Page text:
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TRANSPORT

Italy hit by more travel disruption in national strike on Friday

All forms of public transport in Italy may be affected by a general strike called for Friday, June 17th.

Trenitalia, Italy
Italian rail services will be affected for a period of 24 hours, from 9pm on Thursday to 9pm on Friday. Photo by Geoffrey VAN DER HASSELT / AFP.

Anyone travelling in Italy on Friday is advised to check with their transport operator before setting off as Italian trade unions have called another national strike.

Rail services in particular are likely to be affected from 9pm on Thursday, June 16th.

Trenitalia services will be affected by the strike over a 24-hour period, however Frecce and regional train services are guaranteed to run at peak times (between 6am to 9am and 6pm to 9pm).

Local public transport including buses, trams and metro trains in Italian cities will also be affected by the strike action, though the amount of disruption to regular services will depend largely upon the area.

Rome and Milan will likely be the worst affected cities, with the timing to vary by city.

In Rome, local public transport will face disruption between 8.30am and 12.30; in Milan from 8.45am-3pm and from 6pm until end of service; in Naples from 9am to 1pm.

Italy’s civil aviation authority ENAC guarantees the operation of flights between 7am and 10am and between 6pm and 9pm.

READ ALSO: Strikes and queues: How airline passengers in Europe face summer travel chaos

However, they advise travellers to contact their airline to check the status of their flight before leaving for the airport.

Unions said they had called the strike in protest over privatisation of services, concern about safety in the workplace, and unspecified Italian government and EU policies.

Strike action is a common occurrence in Italy during the summer months, and the latest demonstration comes less than a month after the last nationwide transport strike on May 17th.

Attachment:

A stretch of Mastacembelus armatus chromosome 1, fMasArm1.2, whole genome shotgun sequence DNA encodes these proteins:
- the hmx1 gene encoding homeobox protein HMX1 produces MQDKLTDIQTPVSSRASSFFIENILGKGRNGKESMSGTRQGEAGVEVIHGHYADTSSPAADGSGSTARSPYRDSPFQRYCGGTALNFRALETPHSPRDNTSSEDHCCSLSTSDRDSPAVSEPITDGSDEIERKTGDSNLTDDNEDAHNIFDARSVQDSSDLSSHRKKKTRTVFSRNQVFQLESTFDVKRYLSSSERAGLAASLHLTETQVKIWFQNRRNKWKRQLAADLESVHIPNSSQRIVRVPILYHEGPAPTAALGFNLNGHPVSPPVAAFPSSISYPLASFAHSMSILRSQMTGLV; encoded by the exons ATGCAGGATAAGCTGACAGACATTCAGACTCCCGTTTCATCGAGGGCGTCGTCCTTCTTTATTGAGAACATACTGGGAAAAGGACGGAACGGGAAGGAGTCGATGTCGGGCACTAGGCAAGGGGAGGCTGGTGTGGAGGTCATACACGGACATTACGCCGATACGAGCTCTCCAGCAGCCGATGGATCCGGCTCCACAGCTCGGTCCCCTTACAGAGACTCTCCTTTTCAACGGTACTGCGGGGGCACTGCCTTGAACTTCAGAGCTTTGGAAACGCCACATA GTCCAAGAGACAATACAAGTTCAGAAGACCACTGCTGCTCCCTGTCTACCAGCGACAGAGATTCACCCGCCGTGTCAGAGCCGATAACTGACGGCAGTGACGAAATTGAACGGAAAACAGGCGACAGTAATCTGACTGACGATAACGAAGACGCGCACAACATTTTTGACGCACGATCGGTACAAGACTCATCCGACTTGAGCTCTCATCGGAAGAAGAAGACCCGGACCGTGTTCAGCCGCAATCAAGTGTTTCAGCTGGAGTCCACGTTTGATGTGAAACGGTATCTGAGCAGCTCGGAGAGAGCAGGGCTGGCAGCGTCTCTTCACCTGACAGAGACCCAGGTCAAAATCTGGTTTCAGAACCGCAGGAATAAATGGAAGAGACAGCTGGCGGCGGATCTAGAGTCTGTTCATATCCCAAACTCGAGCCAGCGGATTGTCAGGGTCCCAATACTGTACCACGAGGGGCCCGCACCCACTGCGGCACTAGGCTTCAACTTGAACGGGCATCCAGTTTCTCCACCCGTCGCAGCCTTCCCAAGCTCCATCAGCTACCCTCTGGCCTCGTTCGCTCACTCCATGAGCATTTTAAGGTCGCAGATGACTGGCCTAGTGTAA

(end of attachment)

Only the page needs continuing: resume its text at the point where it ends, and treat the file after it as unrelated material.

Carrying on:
On Wednesday, unions representing staff at low-cost airlines including Ryanair also announced a 24-hour strike for Friday, June 24th.

Member comments

  1. My regional train was canceled so I missed my high speed train to La Spezia and also missed my boat tour in Monterosso Monterosso Al Mare. The tour company denied me a refund for $650.

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TRAVEL NEWS

Uber expands into Italy’s taxi market with new partnership

Uber on Friday launched a new partnership with Italy's biggest taxi dispatcher, meaning it’s now possible to hail a cab via the app.

Uber expands into Italy's taxi market with new partnership

The new service was launched in Rome on Friday after the city became the first in Italy to agree to allow Uber to enter the local taxi market, according to Italian media reports.

While the ride-hailing app does exist in Italy, it’s currently only available in Rome and Milan – and only in the form of the more luxurious Uber Black.

READ ALSO: Why can’t I get an Uber in Italy?

The usual, cheaper Uber service is not allowed to operate in Italy, due to concerns about unfair competition for taxi drivers. The update on Friday doesn’t change this.

But the new addition to the app in Rome does mean the city’s residents and visitors have another option available when booking a cab.

Taxis can be summoned via the app, which gives an estimate of the cost upon booking. However the final price of your journey will be determined by the taxi meter.

It should soon be possible to book a taxi via Uber in dozens more towns and cities across Italy under a deal made in May between Uber and dispatcher IT Taxi.

READ ALSO: Rome vows to crack down on ‘rip-off’ airport taxis targeting tourists

However it’s not clear exactly when the service will become available in more cities, with local taxi drivers’ unions across the country reportedly still fighting to block the approval of the agreement.

Rome’s taxi drivers staged a series of protests in recent weeks against the planned expansion of Uber and a new decree containing provisions for deregulating the highly protected taxi sector.

Uber’s move came days after local authorities in Rome pledged to crack down on overcharging by unscrupulous taxi drivers operating at the city’s airports.

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